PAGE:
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Thanks to popular demand, we’ve decided to bring back the insightful series of posts we ran last year in the week leading up to Oscar nominations.  As you might recall, in Grouching the Oscars, we finally put to use all the Oscar movies we’ve seen by sharing our hopes and expectations for the list.

Oscar nominations will be announced on February 2.  We’re counting down to the big day by offering some hard-hitting analysis and incisive opinions on the toughest questions surrounding the nominees.  Let’s kick things off by asking the team: What bone fide long shots should get a nomination?

Adam: No comedy on Oscar night would give me a Hangover

Is The Dark Knight still in the running for this year? No? Then I guess I will have to go with The Hangover.

What is it about comedies that make it impossible for the Academy to nominate them for Best Picture? Does no one in the Academy have a sense of humor? But I don’t think that is the case as what “serious” person could vote for The Curious Case of Benjamin Button as a legitimate (and former front-runner) nomination for Best Picture? Who can possibly talk about Alec Baldwin being nominated for Best Supporting Actor with a straight face? Maybe the Academy thinks The Hangover is too main-stream, too hip, and/or too generational (at least, a generation other than their own).

Whatever the reason, it is almost guaranteed not to secure a nomination (in almost every category). Another year, another disappointment by the Academy. If they keep this up, they’ll have to do a lot more than increase the number of Best Picture nominees to increase viewership.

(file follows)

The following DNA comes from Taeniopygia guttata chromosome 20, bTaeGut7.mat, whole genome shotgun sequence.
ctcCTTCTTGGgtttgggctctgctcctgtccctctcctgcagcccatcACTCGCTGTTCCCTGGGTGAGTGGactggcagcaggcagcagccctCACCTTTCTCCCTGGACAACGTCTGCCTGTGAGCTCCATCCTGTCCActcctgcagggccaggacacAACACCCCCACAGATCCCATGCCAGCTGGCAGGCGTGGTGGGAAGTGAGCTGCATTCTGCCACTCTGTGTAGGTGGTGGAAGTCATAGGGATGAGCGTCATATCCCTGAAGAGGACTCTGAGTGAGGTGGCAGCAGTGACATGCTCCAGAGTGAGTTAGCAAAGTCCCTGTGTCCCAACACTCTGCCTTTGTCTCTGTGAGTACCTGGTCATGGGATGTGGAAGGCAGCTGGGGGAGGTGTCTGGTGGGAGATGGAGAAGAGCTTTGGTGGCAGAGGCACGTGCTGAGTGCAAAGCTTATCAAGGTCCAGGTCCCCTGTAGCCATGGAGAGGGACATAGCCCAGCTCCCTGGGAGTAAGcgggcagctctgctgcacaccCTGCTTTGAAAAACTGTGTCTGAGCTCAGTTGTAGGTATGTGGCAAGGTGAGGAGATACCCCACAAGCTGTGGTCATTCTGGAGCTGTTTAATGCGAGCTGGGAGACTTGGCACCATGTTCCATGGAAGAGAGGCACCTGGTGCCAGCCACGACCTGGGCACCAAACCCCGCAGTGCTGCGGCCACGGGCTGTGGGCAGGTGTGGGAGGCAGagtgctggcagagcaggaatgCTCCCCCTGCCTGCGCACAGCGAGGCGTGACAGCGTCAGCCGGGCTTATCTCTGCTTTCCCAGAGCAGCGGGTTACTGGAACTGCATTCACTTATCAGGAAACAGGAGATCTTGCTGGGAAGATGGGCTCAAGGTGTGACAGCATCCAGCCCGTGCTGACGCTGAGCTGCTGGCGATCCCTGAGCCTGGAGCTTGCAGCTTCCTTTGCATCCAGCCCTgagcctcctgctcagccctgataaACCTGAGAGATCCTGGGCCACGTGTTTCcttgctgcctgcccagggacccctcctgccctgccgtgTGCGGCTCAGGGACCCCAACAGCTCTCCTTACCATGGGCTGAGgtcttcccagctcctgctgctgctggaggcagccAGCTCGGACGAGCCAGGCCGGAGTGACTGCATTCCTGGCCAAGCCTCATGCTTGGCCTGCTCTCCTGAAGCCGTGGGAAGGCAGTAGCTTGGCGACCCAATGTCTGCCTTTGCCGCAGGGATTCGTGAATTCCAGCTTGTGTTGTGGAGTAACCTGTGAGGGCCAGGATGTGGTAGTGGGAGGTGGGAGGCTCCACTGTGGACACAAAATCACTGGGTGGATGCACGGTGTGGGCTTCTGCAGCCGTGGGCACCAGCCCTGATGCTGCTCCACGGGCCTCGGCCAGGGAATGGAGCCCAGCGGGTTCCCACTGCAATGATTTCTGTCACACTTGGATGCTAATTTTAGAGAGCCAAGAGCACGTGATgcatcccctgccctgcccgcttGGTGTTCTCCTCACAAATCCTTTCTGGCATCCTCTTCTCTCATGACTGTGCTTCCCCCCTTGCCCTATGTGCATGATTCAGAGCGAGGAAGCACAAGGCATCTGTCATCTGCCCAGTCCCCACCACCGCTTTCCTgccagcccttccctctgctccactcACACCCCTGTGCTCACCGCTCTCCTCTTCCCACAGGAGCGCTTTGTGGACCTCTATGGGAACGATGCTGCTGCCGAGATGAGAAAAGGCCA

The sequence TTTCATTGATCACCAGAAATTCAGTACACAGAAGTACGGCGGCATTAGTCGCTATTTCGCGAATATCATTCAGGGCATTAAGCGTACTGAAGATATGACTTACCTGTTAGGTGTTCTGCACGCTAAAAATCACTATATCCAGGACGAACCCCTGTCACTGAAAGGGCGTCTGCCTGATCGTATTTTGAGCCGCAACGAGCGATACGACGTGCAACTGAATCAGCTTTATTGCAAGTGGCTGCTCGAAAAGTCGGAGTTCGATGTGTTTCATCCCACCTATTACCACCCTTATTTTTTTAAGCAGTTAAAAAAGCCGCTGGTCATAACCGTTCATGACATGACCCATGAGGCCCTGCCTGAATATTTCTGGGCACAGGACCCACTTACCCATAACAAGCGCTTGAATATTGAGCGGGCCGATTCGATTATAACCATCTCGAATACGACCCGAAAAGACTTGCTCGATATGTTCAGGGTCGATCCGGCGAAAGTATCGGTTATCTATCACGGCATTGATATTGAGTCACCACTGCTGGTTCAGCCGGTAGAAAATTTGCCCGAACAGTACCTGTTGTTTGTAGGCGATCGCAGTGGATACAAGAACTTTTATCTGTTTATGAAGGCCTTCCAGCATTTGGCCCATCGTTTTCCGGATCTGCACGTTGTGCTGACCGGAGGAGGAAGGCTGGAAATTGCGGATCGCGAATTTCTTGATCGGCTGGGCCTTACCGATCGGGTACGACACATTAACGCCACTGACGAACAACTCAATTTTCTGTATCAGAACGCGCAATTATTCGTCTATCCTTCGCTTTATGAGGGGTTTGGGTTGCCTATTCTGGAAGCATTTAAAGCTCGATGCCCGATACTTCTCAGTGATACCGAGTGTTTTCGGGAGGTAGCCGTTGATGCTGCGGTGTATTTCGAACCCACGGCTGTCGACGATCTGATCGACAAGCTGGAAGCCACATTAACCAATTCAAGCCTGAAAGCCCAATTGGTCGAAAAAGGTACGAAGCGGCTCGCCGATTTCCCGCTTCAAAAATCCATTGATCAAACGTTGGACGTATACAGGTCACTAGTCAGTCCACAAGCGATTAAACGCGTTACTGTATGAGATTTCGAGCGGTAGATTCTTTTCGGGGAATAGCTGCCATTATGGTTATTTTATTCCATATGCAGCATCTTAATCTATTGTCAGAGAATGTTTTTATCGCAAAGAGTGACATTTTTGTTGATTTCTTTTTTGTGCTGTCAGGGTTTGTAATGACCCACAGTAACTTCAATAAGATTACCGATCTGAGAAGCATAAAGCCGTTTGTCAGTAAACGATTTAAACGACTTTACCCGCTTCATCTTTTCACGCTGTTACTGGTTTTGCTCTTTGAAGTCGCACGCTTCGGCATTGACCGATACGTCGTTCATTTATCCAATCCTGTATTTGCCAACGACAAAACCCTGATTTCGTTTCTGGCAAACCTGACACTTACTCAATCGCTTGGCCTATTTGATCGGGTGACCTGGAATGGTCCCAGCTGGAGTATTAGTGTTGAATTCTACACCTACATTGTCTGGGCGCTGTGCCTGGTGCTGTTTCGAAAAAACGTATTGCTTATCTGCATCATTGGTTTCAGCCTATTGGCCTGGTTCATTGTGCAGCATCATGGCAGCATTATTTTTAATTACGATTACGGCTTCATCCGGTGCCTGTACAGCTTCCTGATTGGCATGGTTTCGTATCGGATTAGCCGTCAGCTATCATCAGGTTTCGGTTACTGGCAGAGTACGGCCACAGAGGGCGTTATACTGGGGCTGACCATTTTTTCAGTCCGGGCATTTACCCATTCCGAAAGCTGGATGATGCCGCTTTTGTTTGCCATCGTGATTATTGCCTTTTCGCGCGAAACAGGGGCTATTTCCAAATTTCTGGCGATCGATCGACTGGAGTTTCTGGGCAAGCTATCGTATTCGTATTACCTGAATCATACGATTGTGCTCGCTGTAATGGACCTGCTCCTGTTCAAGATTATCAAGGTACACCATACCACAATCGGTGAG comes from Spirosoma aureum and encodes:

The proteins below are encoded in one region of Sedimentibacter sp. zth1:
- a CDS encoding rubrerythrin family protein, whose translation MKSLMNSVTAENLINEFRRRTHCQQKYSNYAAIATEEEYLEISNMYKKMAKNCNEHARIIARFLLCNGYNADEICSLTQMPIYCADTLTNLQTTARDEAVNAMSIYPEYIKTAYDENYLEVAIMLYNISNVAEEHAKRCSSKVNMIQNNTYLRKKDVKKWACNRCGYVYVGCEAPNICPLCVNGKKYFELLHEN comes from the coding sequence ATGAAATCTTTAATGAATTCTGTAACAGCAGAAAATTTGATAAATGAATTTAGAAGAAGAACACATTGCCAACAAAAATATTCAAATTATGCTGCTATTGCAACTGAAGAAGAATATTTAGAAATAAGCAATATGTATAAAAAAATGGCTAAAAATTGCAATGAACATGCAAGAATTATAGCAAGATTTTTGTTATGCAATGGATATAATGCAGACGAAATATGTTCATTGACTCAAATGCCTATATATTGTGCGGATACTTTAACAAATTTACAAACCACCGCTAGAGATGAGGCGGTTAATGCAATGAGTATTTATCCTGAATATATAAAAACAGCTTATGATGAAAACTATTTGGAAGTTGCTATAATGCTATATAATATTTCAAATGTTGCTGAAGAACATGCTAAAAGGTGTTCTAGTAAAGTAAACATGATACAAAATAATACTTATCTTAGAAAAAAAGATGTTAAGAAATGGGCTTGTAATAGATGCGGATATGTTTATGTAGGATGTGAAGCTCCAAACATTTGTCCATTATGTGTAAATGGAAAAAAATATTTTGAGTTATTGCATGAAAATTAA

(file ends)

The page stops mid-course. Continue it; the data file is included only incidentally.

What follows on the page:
Jared: Without Paul Schneider, the Academy would be missing a Bright Star

I had a little trouble with this category because some things I’m rooting for seem to be hovering around that last one in/first one out spot.  But I didn’t want John to yell at me, and Adam beat me to the punch on The Hangover (which I would have used for script).  So I’ll go with Paul Schneider for Supporting Actor.  Part of it, of course, is my appreciation of his prior work (I literally just now realized the oddity of him starring in All the Real Girls and Lars and the Real Girl.)  And yes, part of it is that I want to justify putting Bright Star in the super secret Golden Grouches worksheet.  But, looking back at my writeup of the movie, I called Schneider “clearly the highlight of the film” and I guess my appreciation hasn’t diminished since then.  In a period film light on, well, just about everything, Schneider managed to shine.  He provided comic relief without going over the top (something more difficult to do in a slight film like Bright Star, I think) and served as friction to create much of the drama in the film.  But perhaps the best thing about the performance is how Schneider gets his character into a subtle space between hero and anti-hero, friend and user.  It is a fascinating look at what the stereotypical”best friend” role can be.  He’s not a good guy, he’s not really a bad guy, he’s just interesting.  It is a complex role, one I may even have missed if not for this here blog, but it would be nice to see Oscar voters be more perceptive than I was.

Brian: Viggo Mortensen Should Walk The Road to Oscar

Probably my favorite bad-ass actor out there, I’d like to see Viggo nominated for Best Actor, in part because he was great in The Road but also because it’s the movie’s best shot at being recognized period. For a character with no name at all (listed as “Man” in the credits, Viggo is superb in creating a lot out of nothing. The sparse landscape of post-apocalyptic Earth is matched by the equally sparse script and character development. So much of the fear, love, and existential dread comes via the acting, and I don’t know if another actor could have pulled off the role and made the movie bearable to watch.

John: Keep the Academy In the Loop